Scott Gimple, the executive producer and showrunner for The Walking Dead, has described the show’s latest big death as being “nuclear”.
The Walking Dead has seen plenty of familiar faces come and go over the seasons but that hasn’t stopped fans from being saddened by the demise of Carl Grimes, who has been with the show since season one.
Scott Gimple, the showrunner for the AMC zombie series, has spoken to Variety ahead of the mid-season eight premiere about how the show will move beyond Carl’s death:
“It’s nuclear in how it affects the characters, how it affects the story, how it affects their world moving forward,” Gimple said. “The death of this character, this young hero…it creates the last sort of conversation of who these people are going to be and how they’re going to move into the future. It might be very tragic. It might be very hopeful. It might be somewhere in between. Not all the characters are going to respond the same way, and the tragedy itself makes it very difficult to hear Carl’s words and to act on them in a way that he wants.”
Gimple went on to add: “It couldn’t be more personal this time around because not only has he been there since the beginning, but he also grew up on the show. It’s incredibly difficult. The Walking Dead is cursed, because it is a show that has some of the warmest, most professional, most giving actors I’ve ever seen share a soundstage together. Yet it is a show where people regularly die because that’s the world they inhabit.”
Even though the series has seen major character deaths in the past, Gimple said that Carl’s death is “one of the hardest deaths,” the series has experienced and that it “is a really important story with an important message.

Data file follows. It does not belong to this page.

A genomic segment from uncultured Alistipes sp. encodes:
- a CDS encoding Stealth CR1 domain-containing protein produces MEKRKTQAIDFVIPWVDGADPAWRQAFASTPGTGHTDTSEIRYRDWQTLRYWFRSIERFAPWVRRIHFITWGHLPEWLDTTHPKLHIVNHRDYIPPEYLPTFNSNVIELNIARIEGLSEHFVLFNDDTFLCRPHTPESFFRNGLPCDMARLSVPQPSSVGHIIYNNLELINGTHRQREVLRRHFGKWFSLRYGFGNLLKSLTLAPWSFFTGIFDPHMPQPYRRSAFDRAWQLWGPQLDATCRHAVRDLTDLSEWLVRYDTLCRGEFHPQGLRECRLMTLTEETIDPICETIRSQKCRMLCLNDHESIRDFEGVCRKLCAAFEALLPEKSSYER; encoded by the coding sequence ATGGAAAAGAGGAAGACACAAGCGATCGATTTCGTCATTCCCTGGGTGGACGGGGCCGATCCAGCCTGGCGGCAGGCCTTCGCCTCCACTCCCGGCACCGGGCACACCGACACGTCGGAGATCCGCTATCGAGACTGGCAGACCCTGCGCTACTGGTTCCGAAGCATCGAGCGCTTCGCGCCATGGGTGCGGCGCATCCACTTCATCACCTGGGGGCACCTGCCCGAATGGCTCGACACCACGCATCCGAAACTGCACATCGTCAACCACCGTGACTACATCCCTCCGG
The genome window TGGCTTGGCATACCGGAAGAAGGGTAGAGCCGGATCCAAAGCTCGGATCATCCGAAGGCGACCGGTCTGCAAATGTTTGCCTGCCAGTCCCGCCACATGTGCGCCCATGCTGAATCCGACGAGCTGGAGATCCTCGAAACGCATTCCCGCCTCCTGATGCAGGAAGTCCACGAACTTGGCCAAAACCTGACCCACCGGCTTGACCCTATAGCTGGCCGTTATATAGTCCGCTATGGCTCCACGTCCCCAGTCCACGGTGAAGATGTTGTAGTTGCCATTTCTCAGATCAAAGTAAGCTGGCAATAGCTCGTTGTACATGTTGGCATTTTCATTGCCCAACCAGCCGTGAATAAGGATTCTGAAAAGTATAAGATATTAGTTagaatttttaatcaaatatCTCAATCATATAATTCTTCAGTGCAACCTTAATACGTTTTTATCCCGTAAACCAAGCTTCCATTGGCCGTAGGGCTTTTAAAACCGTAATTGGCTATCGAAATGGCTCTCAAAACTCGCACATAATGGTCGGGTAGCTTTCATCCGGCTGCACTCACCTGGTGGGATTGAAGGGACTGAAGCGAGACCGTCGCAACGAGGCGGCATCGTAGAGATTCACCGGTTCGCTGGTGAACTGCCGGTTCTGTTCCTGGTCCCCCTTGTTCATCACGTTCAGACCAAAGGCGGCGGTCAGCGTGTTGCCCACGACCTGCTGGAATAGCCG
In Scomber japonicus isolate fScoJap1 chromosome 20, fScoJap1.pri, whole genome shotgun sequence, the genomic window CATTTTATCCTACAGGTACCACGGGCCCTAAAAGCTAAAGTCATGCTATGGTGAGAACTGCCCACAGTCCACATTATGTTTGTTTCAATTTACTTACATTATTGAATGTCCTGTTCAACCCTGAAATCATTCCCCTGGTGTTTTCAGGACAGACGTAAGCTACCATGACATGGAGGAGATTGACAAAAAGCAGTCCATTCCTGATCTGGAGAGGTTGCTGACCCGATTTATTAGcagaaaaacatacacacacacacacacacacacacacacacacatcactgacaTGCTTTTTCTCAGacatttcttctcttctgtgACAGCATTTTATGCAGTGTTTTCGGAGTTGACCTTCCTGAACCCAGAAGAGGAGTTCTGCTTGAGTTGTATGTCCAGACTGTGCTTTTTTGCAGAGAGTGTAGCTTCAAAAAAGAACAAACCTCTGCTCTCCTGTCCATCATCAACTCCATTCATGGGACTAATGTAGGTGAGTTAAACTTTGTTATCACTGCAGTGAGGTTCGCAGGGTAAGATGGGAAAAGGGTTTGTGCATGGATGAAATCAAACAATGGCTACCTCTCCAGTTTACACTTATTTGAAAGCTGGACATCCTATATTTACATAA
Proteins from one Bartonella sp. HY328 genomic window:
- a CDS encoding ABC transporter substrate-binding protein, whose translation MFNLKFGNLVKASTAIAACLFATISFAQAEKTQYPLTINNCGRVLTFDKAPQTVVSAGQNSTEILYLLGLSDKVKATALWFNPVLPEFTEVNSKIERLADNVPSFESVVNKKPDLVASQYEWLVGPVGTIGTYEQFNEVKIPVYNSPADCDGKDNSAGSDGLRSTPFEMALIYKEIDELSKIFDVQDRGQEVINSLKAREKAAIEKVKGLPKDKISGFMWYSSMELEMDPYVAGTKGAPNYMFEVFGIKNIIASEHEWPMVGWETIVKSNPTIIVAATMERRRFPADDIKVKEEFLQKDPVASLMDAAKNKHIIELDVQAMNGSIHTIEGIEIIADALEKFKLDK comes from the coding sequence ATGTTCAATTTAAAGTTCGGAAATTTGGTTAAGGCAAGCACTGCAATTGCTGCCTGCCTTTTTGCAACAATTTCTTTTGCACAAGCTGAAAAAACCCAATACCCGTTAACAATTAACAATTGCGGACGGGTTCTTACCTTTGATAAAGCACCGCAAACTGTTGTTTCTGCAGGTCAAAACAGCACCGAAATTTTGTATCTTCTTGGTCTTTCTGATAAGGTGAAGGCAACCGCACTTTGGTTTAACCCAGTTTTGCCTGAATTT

“It’s an unbelievable tragedy to see this character go, but his death is not the end of his story,” Gimple explains.
It certainly sounds like things are going to be heavily impacted by these events. Are you happy to see Carl go? Or do you wish he stuck around a bit longer?
All out war has had a devastating impact on every person involved. The communities themselves are fractured. Alexandria has been destroyed, the Hilltop finds themselves pinned, and the Kingdom is shattered — half of them dead, the other half controlled by the Saviors. At the very center — Rick, having been distracted by the conflict, has just returned home to learn that Carl, who heroically shepherded the Alexandrians to safety during Negan’s attack, has been bitten by a walker. Once his sole motivation in this otherwise stark existence, Rick is forced to deal with this reality. Carl has always been a beacon of hope, a symbol for the remaining thread of humanity — lessons that the survivors around him would be wise to take with them as this war surges onward.
But Rick isn’t the only person who’s living in peril. Aaron and Enid are in a dire situation at Oceanside — unclear if they’re in friendly territory, or if they’ve just made new enemies. Father Gabriel will do his part in attempting to smuggle Dr. Carson safely back to the Hilltop and a pregnant Maggie is wrestling with the many moral gray areas that come with leadership during war. In a standoff with the Saviors, she must decide how to proceed with the dozens of POW lives she’s currently in control of, as well as new complications that come with being a leader. In addition to the war, Negan continues to deal with struggles within his ranks as workers, traitors, and others’ thirst for power cause conflict at the Sanctuary. Having gifted the Saviors a major victory, Eugene’s loyalty is repeatedly tested as new obstacles present themselves.
As all-out-war consumes us, the line between good and evil continues to blur. People fighting for what they believe in. Everybody working together for something bigger — to feel safe and have a world worth living in.